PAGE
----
Now not knowing any Doctors on the coast we asked around and luckily one of the woman at Robs work told us who to see. The Doctor was a member at Rob’s golf course and agreed to see us. Again the syringe test to remove fluid and sent off for testing. The awaited phone call was a few days in coming, but when it did, it was cancer. Why, what next, was this to be the start of a new chapter of our lives.

I was devastated, only eighteen months after the Oncocytoma, this could not be happening and I phoned Rob asking him to come home. When I told him the news shock was written all over his face, we sat and really didn’t know what to say to each other. I think our thoughts were the same.

The Doctor wanted to remove the lump as soon as possible, so we made the arrangements with the Medical Company and a date was set.

In the hospital the day of the operation the Doctor came to speak with us both, he was going to remove the lump as well as a good part surrounding it, also lymph nodes from the arm pit which would tell him if the cancer had spread. He also said that if he found things that did not look good during the operation, he would recommend the total removal of the breast, in fact he would recommend a double Mastectomy.

This news was given to us just before the op and we immediately agreed, to do what was necessary. I was surprised at Rob’s reaction, after all he is a “boob man”, but I think, like me he wanted the cancer gone no matter what the consequence. On my way to the theatre I prayed; “God I am in your hands, whichever way you want this to go, please give me the courage to handle it.”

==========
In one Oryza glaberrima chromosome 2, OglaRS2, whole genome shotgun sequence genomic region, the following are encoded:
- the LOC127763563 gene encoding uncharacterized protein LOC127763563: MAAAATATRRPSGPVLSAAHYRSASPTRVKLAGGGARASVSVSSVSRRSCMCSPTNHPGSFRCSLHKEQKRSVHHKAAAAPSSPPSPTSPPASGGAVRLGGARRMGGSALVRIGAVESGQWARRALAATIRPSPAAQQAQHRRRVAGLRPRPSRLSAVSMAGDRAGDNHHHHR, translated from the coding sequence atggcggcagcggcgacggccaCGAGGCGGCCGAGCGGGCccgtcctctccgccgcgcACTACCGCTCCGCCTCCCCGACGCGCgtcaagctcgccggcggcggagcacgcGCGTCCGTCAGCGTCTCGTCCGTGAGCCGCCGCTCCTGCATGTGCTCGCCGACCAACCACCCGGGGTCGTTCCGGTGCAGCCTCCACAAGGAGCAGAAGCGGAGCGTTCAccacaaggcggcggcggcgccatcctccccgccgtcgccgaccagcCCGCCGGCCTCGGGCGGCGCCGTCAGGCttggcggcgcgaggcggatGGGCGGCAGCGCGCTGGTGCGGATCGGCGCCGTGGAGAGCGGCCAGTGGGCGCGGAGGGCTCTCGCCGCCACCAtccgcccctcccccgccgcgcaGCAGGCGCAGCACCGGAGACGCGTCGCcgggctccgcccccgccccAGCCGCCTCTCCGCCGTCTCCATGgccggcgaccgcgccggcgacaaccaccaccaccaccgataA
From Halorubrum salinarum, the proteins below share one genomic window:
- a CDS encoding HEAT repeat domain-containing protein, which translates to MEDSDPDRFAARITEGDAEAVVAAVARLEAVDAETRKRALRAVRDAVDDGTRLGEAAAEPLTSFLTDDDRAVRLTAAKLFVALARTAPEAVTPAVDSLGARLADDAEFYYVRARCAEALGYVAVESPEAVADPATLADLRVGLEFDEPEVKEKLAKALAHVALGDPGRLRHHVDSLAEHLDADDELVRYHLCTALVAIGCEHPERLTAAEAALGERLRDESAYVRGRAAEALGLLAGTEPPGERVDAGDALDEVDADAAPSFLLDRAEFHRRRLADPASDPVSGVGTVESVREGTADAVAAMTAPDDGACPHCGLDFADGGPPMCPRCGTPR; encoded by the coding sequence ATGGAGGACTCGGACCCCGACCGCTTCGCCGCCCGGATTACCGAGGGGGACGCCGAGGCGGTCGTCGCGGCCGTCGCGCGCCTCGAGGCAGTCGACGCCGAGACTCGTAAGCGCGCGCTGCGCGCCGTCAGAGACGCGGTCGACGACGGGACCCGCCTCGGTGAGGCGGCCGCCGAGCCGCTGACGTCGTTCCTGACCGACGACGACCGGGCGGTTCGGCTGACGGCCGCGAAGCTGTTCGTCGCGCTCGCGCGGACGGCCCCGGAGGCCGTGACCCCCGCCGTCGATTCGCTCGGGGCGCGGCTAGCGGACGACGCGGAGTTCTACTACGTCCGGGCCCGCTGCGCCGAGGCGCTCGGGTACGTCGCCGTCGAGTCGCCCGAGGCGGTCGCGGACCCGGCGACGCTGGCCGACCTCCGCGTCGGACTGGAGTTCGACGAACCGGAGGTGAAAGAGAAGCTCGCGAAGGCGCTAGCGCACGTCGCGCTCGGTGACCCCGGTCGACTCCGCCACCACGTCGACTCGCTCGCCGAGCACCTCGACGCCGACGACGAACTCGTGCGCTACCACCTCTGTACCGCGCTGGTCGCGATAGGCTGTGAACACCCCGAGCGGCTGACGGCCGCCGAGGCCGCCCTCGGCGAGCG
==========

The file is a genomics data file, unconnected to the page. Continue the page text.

When I came round my chest was heavily bandaged and to be honest I wasn’t sure if I had a breast anymore. The Doctor did not take long to arrive to tell us that everything looked good and the nodes seemed clear, but the last results should be in the following day. I still had my boobs, praise the Lord.

The following day I’d gone to the toilet when there was a knock, I called that I was busy, but the door opened and in marched the Doctor. Here I was sitting on the loo with the Doc sitting talking to me (very embarrassing). The results were in and all seemed fine the cancer seemed not to have spread. Radiation would be the following step after the healing of the wound.

I met my new oncologist, a woman that was to take me through the next step, radiation. She felt that from the Doctors report and the pathologists report chemo would not be necessary, but the taking of Arimidex for five years was her recommendation.

The Doctor had told us this might be a forthcoming from the Oncologist and had told Rob he would not allow his wife to take it. He felt this was still a test drug and that the results were not that conclusive enough, to warrant the “hell” it put women through.

We discussed this and Rob felt it was my choice as I had the cancer and not him, he would go with whatever I decided. After many thoughts I decided anything that gave a half chance of the breast cancer not returning was worth the effort.

The radiation started, we had to travel 100 kilometres to a hospital in Durban every day for six weeks. Rob had asked permission from his employees and they stood completely behind him. So every day we travelled through, fortunately the hospital was on the side of town from where we came so we tended to miss the heavy rush hour traffic.